Not all online stores are created equal.
Some are enjoyable to browse but have little customer reviews. The result is most visitors hesitating and leaving.
Other stores have plenty of reviews but drive people away with design issues like long checkouts and slow loading speeds. Their owners have no idea how much they’re losing just because the website needs an overhaul.
Resolving customer experience and website performance issues is a must to keep customers satisfied and coming back. If your online store is up to this standard, it’s likely to rank higher and sell more.
If only there were a checklist of things to make that happen, right?
Well, guess what, you found it right here! Check it out below.
Online Store Checklist: Website Design & Customer Experience
1. Responsive Website Design
A lot of your customers are browsing products and/or shopping on mobile.
In fact, Google says that:
- 82 percent of customers start product research on mobile devices
- 34 percent make purchases on mobile.
If an online store isn’t optimized for mobile viewing, i.e. has non-responsive design, the shopping experience will be quite horrible. Super slow pages, huge menu sections covering the entire screen, and hard-to-find shopping carts are just some of the issues.
Together, these issues make customers work harder to get what they want. Most will decide to avoid that experience. This means lost sales!
So, the big question is:
Is your online store optimized for mobile?
If in doubt, use Google’s free Mobile-Friendly Test to find out in ten seconds. Should you find a lack of optimization, talk to a web developer immediately.
More tips on responsive design:
2. Product Pages: Related Items Section
You’ve seen this one before.
To encourage you to browse some more, online stores show related items on product pages. These sections are called “Related products,” “Similar products,” “You might also like,” etc.
Here’s how Amazon does it.
If you’re looking for an Instax camera, you’ll get recommendations to buy film and a case. Sounds like something people would buy with an Instax, indeed.
Source: Author’s screenshot, Amazon
Does it work for Amazon, you ask? Well, 35 percent of the company’s sales come from the recommendation engine. If that’s not a success, I don’t know what is.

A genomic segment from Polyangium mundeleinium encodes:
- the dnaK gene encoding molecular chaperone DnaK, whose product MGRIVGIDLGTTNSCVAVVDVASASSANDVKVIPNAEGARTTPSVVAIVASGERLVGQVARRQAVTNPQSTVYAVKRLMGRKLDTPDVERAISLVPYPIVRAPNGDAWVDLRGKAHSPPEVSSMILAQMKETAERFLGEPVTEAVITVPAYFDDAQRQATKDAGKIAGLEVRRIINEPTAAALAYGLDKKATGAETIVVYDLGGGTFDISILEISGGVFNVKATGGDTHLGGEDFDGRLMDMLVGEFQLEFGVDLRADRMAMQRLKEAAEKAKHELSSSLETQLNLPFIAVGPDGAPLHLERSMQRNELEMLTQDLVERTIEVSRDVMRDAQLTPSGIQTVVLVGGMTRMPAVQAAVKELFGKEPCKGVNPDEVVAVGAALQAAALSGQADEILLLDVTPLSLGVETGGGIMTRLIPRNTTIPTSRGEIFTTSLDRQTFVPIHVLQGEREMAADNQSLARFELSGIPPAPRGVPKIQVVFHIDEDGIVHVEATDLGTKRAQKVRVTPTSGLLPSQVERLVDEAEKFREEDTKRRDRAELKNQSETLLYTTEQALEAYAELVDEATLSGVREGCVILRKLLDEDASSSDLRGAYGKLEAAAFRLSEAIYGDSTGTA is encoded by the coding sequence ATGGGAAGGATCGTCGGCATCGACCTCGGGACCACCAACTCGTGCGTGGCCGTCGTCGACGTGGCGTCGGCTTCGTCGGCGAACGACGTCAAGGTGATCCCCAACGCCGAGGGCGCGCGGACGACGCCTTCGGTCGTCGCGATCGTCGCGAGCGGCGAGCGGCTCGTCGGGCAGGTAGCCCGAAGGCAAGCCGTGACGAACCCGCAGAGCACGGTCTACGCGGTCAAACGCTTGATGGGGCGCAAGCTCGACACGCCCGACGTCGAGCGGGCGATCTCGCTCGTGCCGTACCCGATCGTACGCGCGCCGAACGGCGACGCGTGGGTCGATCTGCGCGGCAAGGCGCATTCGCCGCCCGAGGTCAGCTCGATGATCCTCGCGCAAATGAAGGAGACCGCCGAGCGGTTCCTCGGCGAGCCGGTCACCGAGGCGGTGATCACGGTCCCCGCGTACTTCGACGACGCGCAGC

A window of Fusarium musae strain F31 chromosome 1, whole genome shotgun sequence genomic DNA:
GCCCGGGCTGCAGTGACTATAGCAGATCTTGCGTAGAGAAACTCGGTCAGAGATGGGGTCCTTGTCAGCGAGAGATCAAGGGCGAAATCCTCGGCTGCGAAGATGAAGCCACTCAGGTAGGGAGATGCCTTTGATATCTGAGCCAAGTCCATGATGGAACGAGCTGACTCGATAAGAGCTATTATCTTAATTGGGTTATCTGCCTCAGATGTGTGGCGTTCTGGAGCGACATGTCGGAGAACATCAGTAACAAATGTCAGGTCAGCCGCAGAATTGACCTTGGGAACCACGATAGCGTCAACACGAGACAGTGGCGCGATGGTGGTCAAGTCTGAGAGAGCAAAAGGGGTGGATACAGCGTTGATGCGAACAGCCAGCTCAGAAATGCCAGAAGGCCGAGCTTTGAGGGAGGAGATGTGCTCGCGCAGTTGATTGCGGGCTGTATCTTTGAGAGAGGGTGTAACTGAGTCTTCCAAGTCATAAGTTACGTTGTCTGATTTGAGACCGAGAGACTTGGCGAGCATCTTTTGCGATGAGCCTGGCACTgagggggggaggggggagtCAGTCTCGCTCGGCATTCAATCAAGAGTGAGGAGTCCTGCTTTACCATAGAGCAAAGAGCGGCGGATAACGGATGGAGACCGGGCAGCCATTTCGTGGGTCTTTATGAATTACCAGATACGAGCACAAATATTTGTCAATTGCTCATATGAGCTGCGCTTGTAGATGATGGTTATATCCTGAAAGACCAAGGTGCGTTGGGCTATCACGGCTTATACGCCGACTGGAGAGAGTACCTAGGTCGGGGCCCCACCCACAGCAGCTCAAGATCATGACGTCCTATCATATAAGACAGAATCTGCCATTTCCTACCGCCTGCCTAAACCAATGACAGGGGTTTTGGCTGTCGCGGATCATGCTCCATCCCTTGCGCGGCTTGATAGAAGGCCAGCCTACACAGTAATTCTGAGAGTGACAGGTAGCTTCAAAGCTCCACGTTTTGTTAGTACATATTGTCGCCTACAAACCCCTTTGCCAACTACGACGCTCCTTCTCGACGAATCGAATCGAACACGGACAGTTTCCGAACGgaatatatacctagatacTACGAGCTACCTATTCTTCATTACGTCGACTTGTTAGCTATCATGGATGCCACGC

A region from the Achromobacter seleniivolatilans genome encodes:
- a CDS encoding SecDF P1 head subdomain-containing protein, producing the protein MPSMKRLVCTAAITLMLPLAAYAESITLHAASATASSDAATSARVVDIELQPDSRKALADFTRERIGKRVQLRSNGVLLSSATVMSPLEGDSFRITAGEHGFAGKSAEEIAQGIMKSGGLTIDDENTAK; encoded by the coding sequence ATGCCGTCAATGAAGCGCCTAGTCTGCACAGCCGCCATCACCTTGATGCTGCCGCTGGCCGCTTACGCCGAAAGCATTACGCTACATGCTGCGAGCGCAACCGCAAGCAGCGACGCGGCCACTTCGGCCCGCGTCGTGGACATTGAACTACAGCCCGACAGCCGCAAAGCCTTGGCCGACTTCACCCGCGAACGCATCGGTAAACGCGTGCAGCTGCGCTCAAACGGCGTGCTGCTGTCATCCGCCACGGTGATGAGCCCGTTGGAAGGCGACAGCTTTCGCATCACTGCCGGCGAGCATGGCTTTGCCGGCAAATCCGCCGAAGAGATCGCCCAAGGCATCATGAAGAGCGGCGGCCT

Your store deserves success, too. Give your shoppers more options by displaying related products on product pages. If you’re running a WooCommerce shop, then you might find it as a part of store templates. Shopify, for example, provides instructions for building a customizable related product section.
Regardless of your online store platform, adding Related Products features is possible. And a must for more sales!
3. Product Pages: Customer Reviews
Customer trust reviews from other customers. In many cases, they even hesitate to buy if a product rating is lower than four stars.
But the worst thing is that people won’t buy if there are no reviews at all.
That’s why customer reviews are a must for product pages. They increase trust and encourage people to make purchases.
Here’s an example from Illy, a coffee seller.
Source: Author’s screenshot, Illy USA
How is it done?
Add a review section on each product page and encourage customers to submit their experiences. Most B2C and B2B eCommerce platform providers have this functionality.
4. Live Chat Feature
How do people prefer to contact support on online stores?
Live chat is a winner, hands down. It has the highest customer satisfaction rate of 83 percent, says Forbes, meaning that most people rate their live chat experience positive.
That’s not surprising: live chat is the fastest way to get help from a representative. That’s why leading online stores have a live chat feature.
They add it to home pages, landing pages, product pages – wherever your customers might need some help of a support team.
Here’s a free live chat widget at a website of a Canadian clothing seller Sosken.
Source: Author’s screenshot, Sosken Studios
This way, Sosken lets its customers know that they’re ready to help right away, which is something customers appreciate and look for.